Page last updated at 10:50 GMT, Thursday, 21 June 2012 11:50 UK

Empty property rates relief debate

Scottish Conservative finance spokesperson Gavin Brown expressed "deep concern" about proposals to cut empty property property rate relief, which would "clobber" unlucky landlords hit by the recession, on 21 June 2012.

Mr Brown was leading a debate on the Scottish government proposals outlined in the Local Government Finance (Unoccupied Properties etc.) (Scotland) Bill .

It proposes to cut empty property non-domestic rates relief from a maximum of 50% to a maximum of 10% for commercial properties, after a phasing in period of three months.

The Finance Committee criticised the financial memorandum of the bill pointing out it had been produced without proper consultation, and it was uncertain about the £18 million savings to the memorandum claimed would arise from the measures.

The Conservative MSP said everyone wanted to see empty properties brought back into use but added this legislation would not make any impact and called for the policy to be abolished.

He said there had been no formal consultation and said the vast majority of landlords wanted tenants but the market was weak and the government's measure "punishes the landlords unlucky to be hit by the recession".

Scottish Labour local government spokesperson Sarah Boyack also attacked the bill and called on the government to conduct a business and regulatory impact assessment (BRIA) immediately.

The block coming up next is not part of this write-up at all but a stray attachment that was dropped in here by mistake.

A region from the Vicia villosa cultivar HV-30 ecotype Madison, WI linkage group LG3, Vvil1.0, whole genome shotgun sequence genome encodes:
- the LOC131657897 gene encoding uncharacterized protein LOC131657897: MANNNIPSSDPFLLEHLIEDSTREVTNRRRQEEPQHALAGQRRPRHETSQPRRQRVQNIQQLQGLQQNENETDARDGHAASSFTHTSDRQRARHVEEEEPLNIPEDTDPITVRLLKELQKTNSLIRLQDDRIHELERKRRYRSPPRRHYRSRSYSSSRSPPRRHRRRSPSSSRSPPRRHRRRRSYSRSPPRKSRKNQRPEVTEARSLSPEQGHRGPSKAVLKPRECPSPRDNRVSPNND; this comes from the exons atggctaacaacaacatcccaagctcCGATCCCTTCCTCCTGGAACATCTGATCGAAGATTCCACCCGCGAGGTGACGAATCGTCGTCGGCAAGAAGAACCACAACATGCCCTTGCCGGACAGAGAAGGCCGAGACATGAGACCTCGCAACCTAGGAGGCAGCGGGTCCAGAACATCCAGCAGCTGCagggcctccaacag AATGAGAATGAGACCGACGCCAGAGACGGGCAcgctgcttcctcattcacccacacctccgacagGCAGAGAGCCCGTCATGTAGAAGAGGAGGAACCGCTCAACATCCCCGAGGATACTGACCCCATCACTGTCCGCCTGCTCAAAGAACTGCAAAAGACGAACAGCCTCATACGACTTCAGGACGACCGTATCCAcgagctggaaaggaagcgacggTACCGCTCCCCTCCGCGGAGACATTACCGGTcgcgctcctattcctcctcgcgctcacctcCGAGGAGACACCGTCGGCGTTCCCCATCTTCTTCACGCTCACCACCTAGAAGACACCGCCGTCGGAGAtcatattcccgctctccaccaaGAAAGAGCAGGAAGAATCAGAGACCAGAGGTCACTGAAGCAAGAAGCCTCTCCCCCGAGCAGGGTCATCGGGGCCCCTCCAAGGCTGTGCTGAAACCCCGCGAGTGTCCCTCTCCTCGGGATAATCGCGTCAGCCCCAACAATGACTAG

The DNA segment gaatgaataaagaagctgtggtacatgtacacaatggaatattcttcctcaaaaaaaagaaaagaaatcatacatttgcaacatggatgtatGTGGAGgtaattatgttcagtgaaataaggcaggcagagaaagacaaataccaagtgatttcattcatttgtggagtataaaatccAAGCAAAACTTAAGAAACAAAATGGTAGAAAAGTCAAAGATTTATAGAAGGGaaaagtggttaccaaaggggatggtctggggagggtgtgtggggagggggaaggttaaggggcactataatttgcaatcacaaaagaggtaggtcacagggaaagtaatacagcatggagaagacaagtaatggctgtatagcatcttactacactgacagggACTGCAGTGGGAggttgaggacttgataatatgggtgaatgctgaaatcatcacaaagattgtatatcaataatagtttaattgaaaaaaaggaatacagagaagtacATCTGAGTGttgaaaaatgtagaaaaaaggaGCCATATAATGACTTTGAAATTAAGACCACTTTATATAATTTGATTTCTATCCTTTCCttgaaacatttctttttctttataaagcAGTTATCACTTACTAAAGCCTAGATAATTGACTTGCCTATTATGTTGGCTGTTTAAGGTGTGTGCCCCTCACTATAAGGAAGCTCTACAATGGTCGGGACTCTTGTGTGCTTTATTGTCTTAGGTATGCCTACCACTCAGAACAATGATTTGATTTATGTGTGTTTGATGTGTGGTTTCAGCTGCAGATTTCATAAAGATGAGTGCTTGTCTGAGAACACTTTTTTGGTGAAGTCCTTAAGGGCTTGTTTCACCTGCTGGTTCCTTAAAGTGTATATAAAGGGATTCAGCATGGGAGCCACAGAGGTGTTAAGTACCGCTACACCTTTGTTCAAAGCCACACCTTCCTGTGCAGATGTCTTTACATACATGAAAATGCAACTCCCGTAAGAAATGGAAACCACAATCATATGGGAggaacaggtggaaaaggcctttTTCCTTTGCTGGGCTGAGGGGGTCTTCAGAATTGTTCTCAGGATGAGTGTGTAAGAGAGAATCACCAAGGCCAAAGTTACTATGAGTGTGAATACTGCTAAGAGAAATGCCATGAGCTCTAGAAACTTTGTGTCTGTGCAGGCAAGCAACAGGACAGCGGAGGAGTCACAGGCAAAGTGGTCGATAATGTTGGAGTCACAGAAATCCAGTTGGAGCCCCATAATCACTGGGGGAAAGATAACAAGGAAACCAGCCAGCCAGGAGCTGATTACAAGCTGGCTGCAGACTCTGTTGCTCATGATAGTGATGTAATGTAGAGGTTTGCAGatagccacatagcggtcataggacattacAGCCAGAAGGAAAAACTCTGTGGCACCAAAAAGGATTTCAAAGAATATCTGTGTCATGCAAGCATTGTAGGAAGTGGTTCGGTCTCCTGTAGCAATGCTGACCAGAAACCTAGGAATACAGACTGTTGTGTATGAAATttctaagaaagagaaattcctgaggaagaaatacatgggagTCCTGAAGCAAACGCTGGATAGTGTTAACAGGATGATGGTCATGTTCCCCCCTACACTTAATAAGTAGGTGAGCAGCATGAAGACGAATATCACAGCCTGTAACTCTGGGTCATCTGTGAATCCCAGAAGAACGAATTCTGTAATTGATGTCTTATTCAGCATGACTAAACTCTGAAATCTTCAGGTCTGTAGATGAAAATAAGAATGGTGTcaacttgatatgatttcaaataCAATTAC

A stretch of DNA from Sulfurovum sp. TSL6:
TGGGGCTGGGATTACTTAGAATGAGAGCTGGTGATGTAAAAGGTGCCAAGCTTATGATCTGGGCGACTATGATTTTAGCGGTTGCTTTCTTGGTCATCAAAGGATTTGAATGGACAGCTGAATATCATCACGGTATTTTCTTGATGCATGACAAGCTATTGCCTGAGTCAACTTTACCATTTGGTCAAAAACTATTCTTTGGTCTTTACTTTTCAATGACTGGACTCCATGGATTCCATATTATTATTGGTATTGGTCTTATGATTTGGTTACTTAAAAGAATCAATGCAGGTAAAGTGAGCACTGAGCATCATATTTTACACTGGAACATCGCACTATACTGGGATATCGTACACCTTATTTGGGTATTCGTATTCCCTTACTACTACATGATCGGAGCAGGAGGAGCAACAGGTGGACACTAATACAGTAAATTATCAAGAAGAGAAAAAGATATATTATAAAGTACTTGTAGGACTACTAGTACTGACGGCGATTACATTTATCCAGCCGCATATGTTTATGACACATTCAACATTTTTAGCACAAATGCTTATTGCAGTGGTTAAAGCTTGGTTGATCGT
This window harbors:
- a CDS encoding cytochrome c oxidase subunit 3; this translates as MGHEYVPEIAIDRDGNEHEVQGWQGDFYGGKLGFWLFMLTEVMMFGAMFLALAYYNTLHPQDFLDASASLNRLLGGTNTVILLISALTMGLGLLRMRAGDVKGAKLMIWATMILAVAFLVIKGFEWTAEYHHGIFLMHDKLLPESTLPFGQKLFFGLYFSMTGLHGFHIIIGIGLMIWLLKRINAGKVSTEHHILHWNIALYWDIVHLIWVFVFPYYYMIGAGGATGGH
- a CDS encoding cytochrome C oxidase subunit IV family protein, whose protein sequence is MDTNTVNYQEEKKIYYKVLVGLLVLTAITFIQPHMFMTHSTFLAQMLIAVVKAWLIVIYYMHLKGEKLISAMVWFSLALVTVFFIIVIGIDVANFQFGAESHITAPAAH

Ms Boyack said it was "simply not good enough to be giving government assertions" and highlighted the need for evidence and the bill should not be passed until it had been properly considered and justified.

Local Government Minister Derek Mackay said legislation would incentivise some landlords to bring commercial properties back into use and said some rents remained stubbornly high when there was demand from potential tenants.

Mr Mackay said the government was taking a "flexible approach" to the policy, were listening to stakeholders and parliamentarians and had "not set in stone what we are doing".



Story Tools

BBC navigation

BBC © 2014 The BBC is not responsible for the content of external sites. Read more.

This page is best viewed in an up-to-date web browser with style sheets (CSS) enabled. While you will be able to view the content of this page in your current browser, you will not be able to get the full visual experience. Please consider upgrading your browser software or enabling style sheets (CSS) if you are able to do so.

Americas Africa Europe Middle East South Asia Asia Pacific